I have been in mobile long enough to have witnessed every attempt by the mobile operators to milk data revenues. SMS being the holy grail they always wanted to replicate (can't be done, some things are too good to be true...).
It started with outrageous pricing, which did not make any sense. It kept out anyone but large enterprises, mostly using BlackBerry. Finally, the prices were relaxed, consumers could afford them, the smartphone era began and the mobile revolution started. We owe a lot to Apple, as usual.
Then the panic kicked in, combined with some greed. The network started to look overloaded, thanks to the combo AT&T + iPhone in major cities. They began telling us they had to limit the use of the network. They needed to offload to Wi-Fi (smart). They needed tiered pricing, abandoning unlimited data plans (this is happening today in the US).
I am in favor of tiered pricing. I am a capitalist. If you use the resources more, you should pay more. If you use it less, you should pay less. It makes sense. Nothing in this world is unlimited. I get it. It has been like that in Europe forever.
The issue is what happens when you reach a threshold. When you are a network hog. When you are hitting the upper limit that gets you to unlimited.
We know from the landline Internet that very few people do get there. But those few, use it more than half of the rest. They are the one a carrier should target, making sure they do not bring down the network for everyone else. How can they do it?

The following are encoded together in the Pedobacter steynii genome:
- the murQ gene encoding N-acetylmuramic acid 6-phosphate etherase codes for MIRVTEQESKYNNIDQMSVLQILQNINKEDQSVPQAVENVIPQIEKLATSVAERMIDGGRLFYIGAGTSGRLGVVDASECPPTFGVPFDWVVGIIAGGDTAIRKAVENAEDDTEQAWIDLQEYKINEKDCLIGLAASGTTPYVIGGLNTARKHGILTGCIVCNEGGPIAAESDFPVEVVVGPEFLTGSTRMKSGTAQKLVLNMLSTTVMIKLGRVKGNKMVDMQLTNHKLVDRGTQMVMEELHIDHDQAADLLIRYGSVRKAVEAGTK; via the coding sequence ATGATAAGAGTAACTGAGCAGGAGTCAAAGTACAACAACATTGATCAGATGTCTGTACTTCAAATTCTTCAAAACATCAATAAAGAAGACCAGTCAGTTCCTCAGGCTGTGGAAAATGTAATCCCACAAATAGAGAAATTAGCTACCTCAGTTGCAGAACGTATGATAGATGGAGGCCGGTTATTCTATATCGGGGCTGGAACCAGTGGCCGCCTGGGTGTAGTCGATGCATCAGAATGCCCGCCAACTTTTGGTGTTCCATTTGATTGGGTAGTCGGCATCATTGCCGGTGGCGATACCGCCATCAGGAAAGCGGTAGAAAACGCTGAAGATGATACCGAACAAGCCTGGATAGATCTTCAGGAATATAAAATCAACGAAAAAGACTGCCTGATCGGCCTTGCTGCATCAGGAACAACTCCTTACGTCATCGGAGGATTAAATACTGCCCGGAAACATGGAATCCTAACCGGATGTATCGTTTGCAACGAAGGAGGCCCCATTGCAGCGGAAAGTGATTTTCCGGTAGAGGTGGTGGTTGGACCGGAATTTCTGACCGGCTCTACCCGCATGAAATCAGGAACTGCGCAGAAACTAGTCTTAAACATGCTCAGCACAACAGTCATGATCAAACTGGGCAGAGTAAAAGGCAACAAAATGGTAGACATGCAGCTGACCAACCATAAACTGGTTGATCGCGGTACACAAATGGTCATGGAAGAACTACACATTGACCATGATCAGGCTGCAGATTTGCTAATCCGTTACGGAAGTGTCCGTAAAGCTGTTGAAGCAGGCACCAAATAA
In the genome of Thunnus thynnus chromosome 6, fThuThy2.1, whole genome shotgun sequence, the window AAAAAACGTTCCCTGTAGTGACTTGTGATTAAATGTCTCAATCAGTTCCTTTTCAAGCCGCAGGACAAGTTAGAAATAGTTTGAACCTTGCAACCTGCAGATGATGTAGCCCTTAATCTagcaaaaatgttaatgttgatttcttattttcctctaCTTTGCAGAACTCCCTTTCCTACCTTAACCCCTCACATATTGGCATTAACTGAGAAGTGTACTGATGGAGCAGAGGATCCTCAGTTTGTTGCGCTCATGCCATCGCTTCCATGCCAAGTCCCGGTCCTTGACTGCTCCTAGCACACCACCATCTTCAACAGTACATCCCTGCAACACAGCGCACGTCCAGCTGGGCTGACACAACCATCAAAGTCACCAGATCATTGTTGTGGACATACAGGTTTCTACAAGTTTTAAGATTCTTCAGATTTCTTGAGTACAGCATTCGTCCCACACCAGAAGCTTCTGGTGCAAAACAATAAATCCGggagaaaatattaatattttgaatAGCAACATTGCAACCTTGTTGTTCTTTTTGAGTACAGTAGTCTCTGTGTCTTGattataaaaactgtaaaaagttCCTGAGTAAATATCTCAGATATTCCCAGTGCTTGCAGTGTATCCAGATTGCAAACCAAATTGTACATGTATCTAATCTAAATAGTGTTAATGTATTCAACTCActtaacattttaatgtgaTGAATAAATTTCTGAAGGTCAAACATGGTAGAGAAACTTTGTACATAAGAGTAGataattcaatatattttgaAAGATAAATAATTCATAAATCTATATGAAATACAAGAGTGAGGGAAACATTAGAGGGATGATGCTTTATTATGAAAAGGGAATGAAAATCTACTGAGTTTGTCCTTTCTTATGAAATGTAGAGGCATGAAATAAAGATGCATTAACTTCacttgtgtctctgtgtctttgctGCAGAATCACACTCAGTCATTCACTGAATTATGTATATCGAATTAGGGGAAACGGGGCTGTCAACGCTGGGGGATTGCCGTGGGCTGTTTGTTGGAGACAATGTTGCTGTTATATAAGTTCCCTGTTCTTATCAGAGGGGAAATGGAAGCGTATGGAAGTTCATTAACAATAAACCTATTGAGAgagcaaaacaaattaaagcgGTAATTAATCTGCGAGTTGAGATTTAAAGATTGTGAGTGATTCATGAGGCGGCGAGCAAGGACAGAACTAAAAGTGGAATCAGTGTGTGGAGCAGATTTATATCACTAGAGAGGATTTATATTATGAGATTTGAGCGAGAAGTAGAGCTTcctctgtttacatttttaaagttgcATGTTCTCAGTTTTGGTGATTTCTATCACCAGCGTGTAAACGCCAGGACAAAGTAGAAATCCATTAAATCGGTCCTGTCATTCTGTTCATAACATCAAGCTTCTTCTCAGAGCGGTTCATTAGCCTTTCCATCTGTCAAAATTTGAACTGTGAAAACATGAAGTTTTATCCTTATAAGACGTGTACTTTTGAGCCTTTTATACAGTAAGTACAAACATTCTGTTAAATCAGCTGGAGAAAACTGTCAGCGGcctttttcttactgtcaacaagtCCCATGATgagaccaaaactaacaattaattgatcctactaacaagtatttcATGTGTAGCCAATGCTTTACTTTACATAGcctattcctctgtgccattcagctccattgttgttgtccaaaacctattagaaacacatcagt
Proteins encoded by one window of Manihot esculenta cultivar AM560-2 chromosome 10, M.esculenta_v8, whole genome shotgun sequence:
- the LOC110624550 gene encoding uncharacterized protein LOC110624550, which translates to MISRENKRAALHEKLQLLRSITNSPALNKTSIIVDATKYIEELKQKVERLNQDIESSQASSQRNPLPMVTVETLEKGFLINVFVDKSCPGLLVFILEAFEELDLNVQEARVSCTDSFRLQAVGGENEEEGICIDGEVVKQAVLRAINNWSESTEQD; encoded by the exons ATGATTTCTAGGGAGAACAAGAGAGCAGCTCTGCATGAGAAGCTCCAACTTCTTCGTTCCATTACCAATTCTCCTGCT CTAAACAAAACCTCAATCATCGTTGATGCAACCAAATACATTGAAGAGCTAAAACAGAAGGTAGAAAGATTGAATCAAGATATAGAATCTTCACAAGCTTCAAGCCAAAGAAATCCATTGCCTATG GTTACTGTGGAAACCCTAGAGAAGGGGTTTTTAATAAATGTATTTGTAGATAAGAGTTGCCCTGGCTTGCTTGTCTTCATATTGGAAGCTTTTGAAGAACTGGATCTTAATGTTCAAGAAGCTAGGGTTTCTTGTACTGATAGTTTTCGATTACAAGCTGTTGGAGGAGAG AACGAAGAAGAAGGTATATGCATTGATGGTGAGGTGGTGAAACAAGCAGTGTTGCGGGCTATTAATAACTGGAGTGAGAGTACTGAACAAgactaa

First option: overage charges. If you go above a certain amount of network use, you start paying per MB or time or whatever. You pass the threshold, you will be punished. The carrier will make it so expensive you are not going to do it again.
Second option: throttling. When you use it too much, the speed of your network goes down. You become a second class citizen. It still works, you do not pay more, but the quality decreases.
Overage charges are a very bad idea. They do limit usage by bad guys, but they scare the good guys (everyone else). You just need one story of the poor kid that got charged $274,000 by AT&T because he made a mistake of some sort: the media will jump on it and everyone will be scared. Parents will not get data plans for their kids. Seniors will stay away for good. The market will not take off. Actually, it already has, so this would likely kill the mobile revolution. Or slow it down dramatically.
Overage charges seem a good idea to carriers. In theory, they can make more money from the bad guys. And that is appealing. But in reality, they won't make a dime. Only few people will be caught and by mistake. They will be pissed and ask for their money back. A PR nightmare, for nothing.
Throttling is the way to go. Limit usage for the bad guys, everyone else will be serene. They won't hit the limit in any case. They will buy in because there is no fear ("worst case scenario, my network will be slow, I do not care"). The mobile revolution will continue.
If you are a mobile operator, please consider this. Overage charges are a bad idea. Throttling is the way to go. Pleeeeeaaaase...